The status and seasonal dynamics of fish and benthic invertebrate populations in relation to organic and inorganic material inputs and surface mining impacts in three Virginia headwater streams

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Virginia Tech


Study of two streams impacted by surface-mining and a similar unimpacted reference stream demonstrated that alkalinity, conductivity, hardness, and sulfate were elevated in the former despite reclamation treatment of the watersheds three to five years earlier. The mined-watershed streams carried a heavy benthic sediment burden, due primarily to the continued erosion from the mined areas and from abandoned haul roads. Inorganic sediment in the mining-impacted streams covered the natural rubble substrate, smoothing the bottom, filling in pools, and impacting the processing of allochthonous organic material, the principal energy source. Fine-particle organic material was trapped in the sediment, but density of larger particles was reduced, possibly due to increased transport over the smoothed substrate.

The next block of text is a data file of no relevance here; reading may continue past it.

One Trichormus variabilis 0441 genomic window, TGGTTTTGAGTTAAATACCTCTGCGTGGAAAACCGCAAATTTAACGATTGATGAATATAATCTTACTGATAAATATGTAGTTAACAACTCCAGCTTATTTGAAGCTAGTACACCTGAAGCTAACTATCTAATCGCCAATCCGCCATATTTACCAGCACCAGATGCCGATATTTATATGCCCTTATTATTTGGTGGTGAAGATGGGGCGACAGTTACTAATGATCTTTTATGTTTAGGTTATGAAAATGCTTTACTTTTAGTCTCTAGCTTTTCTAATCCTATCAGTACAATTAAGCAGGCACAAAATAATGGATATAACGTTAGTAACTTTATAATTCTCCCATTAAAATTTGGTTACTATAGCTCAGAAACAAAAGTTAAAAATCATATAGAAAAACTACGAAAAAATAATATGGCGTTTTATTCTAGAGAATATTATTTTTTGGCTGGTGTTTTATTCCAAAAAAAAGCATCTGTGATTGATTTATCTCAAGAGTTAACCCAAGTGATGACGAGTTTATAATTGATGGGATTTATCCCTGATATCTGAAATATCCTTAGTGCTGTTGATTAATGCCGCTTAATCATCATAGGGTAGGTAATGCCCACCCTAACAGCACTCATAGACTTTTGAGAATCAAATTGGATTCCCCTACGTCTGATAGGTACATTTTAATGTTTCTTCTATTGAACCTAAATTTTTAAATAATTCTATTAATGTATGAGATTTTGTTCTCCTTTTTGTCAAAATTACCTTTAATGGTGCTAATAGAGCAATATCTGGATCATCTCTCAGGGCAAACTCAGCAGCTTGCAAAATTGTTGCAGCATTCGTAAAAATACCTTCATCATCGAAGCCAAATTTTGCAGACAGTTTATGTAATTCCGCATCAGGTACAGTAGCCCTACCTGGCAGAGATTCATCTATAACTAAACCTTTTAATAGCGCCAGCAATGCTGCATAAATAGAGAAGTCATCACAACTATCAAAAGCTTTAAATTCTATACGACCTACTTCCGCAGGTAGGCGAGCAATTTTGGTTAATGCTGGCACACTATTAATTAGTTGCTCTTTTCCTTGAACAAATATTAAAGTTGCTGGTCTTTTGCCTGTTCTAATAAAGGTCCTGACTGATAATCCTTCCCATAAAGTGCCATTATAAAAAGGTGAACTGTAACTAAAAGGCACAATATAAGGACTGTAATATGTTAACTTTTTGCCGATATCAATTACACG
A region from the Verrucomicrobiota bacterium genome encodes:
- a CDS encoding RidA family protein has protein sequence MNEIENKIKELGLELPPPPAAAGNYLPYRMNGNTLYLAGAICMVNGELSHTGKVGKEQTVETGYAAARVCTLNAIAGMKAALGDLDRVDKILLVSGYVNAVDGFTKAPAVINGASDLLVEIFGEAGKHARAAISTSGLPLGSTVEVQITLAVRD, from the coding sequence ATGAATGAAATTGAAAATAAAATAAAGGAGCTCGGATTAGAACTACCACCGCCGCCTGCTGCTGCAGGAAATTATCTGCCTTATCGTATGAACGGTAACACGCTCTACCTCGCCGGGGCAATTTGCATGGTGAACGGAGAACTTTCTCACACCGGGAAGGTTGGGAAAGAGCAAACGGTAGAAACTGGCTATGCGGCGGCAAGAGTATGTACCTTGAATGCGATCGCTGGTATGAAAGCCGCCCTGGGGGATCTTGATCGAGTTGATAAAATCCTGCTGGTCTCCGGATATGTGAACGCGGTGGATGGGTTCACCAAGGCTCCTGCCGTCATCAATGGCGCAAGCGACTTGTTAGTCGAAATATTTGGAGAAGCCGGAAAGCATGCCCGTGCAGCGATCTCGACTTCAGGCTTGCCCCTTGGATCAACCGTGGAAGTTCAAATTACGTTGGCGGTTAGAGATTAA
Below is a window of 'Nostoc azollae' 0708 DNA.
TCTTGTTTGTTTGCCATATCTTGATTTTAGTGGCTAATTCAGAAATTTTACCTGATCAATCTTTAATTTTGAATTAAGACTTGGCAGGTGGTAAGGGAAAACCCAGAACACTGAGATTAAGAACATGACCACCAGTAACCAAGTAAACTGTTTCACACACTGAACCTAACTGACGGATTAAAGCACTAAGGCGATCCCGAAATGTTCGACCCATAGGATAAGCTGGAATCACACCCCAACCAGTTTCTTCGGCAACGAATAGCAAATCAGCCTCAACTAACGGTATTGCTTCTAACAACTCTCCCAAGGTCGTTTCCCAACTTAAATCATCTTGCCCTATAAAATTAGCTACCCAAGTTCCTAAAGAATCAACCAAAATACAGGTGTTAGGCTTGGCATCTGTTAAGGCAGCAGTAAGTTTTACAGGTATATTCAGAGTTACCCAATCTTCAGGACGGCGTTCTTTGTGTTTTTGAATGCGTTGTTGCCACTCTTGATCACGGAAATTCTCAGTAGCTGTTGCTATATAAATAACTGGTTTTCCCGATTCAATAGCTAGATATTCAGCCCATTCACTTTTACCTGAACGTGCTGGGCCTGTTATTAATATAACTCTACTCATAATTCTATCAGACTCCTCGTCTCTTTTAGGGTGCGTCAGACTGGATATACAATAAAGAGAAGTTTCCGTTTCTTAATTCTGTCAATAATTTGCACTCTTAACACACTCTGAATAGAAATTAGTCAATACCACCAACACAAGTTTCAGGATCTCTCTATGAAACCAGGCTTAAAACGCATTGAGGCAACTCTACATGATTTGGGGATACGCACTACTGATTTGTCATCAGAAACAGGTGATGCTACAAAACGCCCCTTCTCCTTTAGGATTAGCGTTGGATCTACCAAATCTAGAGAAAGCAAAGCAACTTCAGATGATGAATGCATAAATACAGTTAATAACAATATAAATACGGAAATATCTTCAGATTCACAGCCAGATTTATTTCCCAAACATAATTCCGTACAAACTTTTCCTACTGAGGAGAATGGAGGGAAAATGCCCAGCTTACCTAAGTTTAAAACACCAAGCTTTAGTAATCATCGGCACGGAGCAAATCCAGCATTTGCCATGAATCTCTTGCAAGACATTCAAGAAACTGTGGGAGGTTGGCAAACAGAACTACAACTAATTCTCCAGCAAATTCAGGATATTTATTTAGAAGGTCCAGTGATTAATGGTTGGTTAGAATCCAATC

Benthic invertebrate and fish density, biomass, and diversity were consistently lower in the mining-impacted streams. The pattern of fish and benthic invertebrate recovery following a major flood was slow but unique in all streams. The benthic and fish communities of headwater streams are naturally subject to decimation by flooding, but sediment-mediated habitat and food degradation may further limit invertebrate and fish populations in disturbed systems.

This study demonstrates that sedimentation can be a severe and long-term after-effect of surface mining, even in the absence of acid drainage. Terrestrial reclamation did not result in lotic reclamation and recovery. The inclusion of water quality criteria in the administration of mined-land reclamation would promote terrestrial management practices conducive to aquatic systems recovery.